• Impersonating a government agency: Most people fear or respect authority, and social engineering assailants use this to get people to break security protocols.
  • Using fear and urgency: Often, the attack creates a situation where victims must make fast and rash decisions or suffer some consequences. As a result, they become fearful and have lapses of judgment in making decisions.
  • Appealing to the human helpful nature: Hackers also like to pull heartstrings and take an approach that motivates the target to help. For example, they could imitate a friend or colleague who needs assistance, and many people fall for the scam in their pursuit of doing the right thing.

Cybercriminals carry out these techniques in several channels. Let’s look at social engineering attack types.

Types of Social Engineering Attacks

Hackers can use several avenues to launch their attacks. The most common is phishing, which has evolved over time.


Phishing can occur via email, text, messaging apps, or voice. Their messages can look very convincing—a big step forward from the days of misspellings and broken English. There are several subcategories of phishing:

  • Bulk phishing emails: These messages reach millions of people at a time and appear to come from a reputable institution like a bank. The content typically contains an error, and the message urges people to take specific steps to remedy it.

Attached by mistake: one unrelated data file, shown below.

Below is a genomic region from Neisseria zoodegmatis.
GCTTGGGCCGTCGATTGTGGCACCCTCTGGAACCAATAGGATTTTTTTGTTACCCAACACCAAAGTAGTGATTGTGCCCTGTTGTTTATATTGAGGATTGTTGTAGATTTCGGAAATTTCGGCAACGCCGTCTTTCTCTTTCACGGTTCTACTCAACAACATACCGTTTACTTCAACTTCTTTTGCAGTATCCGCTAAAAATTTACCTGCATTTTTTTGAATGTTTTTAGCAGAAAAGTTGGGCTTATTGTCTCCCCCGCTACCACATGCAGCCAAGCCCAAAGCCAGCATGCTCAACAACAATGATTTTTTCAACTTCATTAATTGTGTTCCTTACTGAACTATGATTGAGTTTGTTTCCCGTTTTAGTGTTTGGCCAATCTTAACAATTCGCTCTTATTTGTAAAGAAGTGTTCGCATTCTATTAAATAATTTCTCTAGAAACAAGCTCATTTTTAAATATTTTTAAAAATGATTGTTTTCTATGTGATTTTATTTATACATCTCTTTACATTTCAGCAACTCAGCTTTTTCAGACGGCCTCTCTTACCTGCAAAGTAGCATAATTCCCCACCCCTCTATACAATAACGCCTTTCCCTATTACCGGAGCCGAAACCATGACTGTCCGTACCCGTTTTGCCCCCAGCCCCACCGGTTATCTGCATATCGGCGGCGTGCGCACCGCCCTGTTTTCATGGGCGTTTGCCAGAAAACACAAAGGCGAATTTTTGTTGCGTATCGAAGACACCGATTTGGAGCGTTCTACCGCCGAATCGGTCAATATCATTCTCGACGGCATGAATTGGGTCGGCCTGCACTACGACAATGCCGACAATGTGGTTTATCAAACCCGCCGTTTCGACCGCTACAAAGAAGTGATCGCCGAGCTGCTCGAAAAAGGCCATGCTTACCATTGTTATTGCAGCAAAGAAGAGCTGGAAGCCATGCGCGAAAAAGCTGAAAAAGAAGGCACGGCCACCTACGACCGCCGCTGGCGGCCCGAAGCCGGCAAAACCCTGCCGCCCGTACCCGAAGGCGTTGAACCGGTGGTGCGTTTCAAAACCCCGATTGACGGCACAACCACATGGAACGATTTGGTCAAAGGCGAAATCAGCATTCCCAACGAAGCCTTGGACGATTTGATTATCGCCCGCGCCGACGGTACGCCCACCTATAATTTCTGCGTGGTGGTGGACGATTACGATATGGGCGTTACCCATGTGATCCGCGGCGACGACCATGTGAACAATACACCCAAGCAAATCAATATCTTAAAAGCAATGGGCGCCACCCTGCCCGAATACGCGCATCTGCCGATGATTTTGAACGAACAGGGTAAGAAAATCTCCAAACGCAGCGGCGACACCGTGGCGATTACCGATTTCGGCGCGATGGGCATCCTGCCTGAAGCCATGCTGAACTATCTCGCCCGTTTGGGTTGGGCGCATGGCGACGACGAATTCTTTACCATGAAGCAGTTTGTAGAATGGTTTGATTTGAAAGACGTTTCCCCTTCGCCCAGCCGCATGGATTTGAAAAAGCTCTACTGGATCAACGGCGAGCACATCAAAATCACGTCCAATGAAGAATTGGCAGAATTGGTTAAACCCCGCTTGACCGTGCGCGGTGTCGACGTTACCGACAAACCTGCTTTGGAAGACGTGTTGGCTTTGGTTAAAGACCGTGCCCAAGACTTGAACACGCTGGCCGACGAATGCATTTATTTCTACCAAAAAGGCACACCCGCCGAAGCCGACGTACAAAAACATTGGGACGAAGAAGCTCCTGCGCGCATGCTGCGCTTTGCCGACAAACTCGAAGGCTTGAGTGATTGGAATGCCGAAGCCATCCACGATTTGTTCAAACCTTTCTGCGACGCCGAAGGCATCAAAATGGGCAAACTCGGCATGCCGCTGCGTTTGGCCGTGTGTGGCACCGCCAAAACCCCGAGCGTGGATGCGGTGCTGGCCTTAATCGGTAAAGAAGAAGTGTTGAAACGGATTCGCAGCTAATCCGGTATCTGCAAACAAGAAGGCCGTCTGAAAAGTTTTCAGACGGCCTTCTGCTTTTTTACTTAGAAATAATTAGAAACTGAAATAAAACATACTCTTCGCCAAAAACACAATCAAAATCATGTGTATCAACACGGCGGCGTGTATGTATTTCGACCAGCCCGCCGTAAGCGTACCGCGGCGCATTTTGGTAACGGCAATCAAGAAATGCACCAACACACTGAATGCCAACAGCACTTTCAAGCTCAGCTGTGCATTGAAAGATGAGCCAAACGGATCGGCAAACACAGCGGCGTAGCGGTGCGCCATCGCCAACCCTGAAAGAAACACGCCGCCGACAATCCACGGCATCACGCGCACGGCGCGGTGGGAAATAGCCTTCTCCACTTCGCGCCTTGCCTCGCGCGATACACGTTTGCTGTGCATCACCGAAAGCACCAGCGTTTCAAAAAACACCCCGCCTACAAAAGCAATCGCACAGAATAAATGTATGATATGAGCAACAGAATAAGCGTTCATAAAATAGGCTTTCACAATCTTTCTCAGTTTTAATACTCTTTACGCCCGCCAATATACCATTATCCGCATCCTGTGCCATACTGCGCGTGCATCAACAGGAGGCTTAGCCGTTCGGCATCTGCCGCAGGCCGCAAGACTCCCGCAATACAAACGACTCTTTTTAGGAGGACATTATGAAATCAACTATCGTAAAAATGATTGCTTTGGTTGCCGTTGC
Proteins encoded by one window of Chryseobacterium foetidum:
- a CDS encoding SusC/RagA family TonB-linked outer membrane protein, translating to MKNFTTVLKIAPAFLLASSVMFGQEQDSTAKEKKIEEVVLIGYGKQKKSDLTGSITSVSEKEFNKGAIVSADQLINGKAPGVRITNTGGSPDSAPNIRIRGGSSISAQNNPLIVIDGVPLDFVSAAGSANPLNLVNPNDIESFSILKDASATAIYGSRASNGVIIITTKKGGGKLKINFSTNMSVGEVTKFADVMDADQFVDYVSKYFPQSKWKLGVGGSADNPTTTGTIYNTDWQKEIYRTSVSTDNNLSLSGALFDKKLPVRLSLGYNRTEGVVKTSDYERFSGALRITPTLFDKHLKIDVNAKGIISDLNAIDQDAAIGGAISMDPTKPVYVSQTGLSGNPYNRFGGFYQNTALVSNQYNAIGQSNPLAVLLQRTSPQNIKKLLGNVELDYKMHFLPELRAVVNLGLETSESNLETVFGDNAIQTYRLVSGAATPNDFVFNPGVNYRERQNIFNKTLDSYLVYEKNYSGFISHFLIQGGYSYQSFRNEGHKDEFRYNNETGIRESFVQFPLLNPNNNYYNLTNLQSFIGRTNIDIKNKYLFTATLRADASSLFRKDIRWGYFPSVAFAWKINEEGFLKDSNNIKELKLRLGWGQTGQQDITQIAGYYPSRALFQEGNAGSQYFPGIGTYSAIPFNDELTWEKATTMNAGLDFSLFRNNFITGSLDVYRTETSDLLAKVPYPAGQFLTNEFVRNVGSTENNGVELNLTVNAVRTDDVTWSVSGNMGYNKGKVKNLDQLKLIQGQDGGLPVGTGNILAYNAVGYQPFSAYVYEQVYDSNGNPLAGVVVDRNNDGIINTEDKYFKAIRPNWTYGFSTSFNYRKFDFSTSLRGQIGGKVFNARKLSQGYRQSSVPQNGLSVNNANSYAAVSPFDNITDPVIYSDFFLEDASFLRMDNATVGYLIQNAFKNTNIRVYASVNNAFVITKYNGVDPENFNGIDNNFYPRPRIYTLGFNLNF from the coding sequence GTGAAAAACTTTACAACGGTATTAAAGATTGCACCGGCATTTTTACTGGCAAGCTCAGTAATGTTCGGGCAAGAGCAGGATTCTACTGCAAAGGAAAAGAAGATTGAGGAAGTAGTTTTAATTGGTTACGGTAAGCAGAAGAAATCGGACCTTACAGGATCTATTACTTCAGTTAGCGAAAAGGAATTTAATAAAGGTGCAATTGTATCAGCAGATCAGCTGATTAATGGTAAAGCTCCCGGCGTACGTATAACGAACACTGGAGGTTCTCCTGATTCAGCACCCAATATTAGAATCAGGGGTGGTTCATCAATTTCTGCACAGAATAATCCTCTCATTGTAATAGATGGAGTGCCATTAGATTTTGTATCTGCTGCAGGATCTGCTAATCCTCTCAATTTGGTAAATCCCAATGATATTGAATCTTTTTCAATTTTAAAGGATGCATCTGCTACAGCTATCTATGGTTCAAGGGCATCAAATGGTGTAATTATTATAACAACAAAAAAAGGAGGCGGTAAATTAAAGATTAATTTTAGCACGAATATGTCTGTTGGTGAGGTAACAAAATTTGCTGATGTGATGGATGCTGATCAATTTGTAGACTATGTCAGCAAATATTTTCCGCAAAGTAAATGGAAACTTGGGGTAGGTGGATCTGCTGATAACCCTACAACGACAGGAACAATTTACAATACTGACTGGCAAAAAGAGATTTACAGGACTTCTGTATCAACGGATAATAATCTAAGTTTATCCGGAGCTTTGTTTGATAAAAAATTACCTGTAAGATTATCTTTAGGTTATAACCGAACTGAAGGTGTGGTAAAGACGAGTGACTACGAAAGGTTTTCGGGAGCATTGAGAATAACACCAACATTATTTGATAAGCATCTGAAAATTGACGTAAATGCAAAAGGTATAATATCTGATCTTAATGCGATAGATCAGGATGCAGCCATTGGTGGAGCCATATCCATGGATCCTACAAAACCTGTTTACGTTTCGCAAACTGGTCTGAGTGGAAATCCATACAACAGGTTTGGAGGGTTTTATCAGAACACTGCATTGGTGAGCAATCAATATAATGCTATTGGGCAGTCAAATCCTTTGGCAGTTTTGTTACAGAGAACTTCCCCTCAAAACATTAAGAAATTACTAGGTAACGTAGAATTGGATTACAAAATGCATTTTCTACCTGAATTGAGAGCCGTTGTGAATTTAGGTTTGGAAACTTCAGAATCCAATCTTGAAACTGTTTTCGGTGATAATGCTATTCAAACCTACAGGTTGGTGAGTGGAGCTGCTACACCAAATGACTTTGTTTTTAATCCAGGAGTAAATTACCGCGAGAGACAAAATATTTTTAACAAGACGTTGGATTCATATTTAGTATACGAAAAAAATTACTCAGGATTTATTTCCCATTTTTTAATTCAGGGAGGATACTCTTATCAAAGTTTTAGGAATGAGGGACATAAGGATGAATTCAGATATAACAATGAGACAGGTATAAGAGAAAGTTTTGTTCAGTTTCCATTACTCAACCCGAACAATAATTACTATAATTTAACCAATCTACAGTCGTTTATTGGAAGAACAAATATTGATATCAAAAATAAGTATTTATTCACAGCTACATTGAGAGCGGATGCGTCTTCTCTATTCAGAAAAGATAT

• Spear phishing: This type of attack focuses on a specific target, typically someone who has access to data, funds, or other valuable information. The hackers craft messages based on their research to look like they’re coming from someone they know and trust.
  • Business email compromise (BEC): In BEC, a cybercriminal has compromised credentials and sends an email message from the authority figure’s actual email account, which makes it even more likely for people to respond.
  • Voice phishing: This scam uses phone calls to lay the trap of urgency and threats.
  • SMS phishing: Hackers use text as the channel in these scenarios.
  • Angler phishing: This is phishing via fake social media accounts that pretend to be accounts of a legitimate company’s customer service or support teams.


Baiting lures targets into unknowingly or unwillingly revealing sensitive information. It could also include a valuable offer accessible with a click, which then downloads malware. The Nigerian Prince scam is the best-known example. Modern interpretations remain problematic and may involve free games, music, or software downloads with malicious code.


In this situation, hackers construct a fake event and pose as the person who can rectify it for the victim. Most of the time, scammers claim the target was breached and offer to help them recover information or “fix” the problem.

With many available ways to attack and spin a web of lies that play on human emotions, your organization likely has defenses for these. You train your people to recognize phishing, have access control policies, and use spam filtering and secure email gateways. These are a great foundation, but you may not know all the vulnerabilities without a social engineering penetration test.